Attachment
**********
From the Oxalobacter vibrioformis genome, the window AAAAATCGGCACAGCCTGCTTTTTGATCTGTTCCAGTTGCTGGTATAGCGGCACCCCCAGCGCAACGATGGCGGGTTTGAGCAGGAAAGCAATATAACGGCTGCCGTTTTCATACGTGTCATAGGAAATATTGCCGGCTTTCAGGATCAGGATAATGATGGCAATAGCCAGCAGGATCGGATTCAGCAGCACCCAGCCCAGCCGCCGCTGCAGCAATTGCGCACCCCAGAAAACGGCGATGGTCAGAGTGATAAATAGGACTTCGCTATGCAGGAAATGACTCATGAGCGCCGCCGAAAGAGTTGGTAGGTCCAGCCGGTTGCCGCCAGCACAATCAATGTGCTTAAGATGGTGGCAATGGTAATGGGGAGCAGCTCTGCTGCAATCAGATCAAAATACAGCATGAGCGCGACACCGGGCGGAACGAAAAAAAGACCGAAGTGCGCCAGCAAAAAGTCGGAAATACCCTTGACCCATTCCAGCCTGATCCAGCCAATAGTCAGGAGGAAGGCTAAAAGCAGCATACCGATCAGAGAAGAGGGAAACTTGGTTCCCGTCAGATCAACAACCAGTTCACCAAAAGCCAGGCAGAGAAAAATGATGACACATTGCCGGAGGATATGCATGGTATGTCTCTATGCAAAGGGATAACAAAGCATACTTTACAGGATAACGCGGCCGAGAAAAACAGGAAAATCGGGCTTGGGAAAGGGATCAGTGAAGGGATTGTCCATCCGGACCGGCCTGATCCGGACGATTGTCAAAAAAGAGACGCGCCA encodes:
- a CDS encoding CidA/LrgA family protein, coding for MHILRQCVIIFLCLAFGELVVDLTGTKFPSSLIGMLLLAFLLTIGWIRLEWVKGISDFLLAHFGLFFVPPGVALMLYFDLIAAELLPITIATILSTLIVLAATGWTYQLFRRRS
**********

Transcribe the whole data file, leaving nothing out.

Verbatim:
From the Oxalobacter vibrioformis genome, the window AAAAATCGGCACAGCCTGCTTTTTGATCTGTTCCAGTTGCTGGTATAGCGGCACCCCCAGCGCAACGATGGCGGGTTTGAGCAGGAAAGCAATATAACGGCTGCCGTTTTCATACGTGTCATAGGAAATATTGCCGGCTTTCAGGATCAGGATAATGATGGCAATAGCCAGCAGGATCGGATTCAGCAGCACCCAGCCCAGCCGCCGCTGCAGCAATTGCGCACCCCAGAAAACGGCGATGGTCAGAGTGATAAATAGGACTTCGCTATGCAGGAAATGACTCATGAGCGCCGCCGAAAGAGTTGGTAGGTCCAGCCGGTTGCCGCCAGCACAATCAATGTGCTTAAGATGGTGGCAATGGTAATGGGGAGCAGCTCTGCTGCAATCAGATCAAAATACAGCATGAGCGCGACACCGGGCGGAACGAAAAAAAGACCGAAGTGCGCCAGCAAAAAGTCGGAAATACCCTTGACCCATTCCAGCCTGATCCAGCCAATAGTCAGGAGGAAGGCTAAAAGCAGCATACCGATCAGAGAAGAGGGAAACTTGGTTCCCGTCAGATCAACAACCAGTTCACCAAAAGCCAGGCAGAGAAAAATGATGACACATTGCCGGAGGATATGCATGGTATGTCTCTATGCAAAGGGATAACAAAGCATACTTTACAGGATAACGCGGCCGAGAAAAACAGGAAAATCGGGCTTGGGAAAGGGATCAGTGAAGGGATTGTCCATCCGGACCGGCCTGATCCGGACGATTGTCAAAAAAGAGACGCGCCA encodes:
- a CDS encoding CidA/LrgA family protein, coding for MHILRQCVIIFLCLAFGELVVDLTGTKFPSSLIGMLLLAFLLTIGWIRLEWVKGISDFLLAHFGLFFVPPGVALMLYFDLIAAELLPITIATILSTLIVLAATGWTYQLFRRRS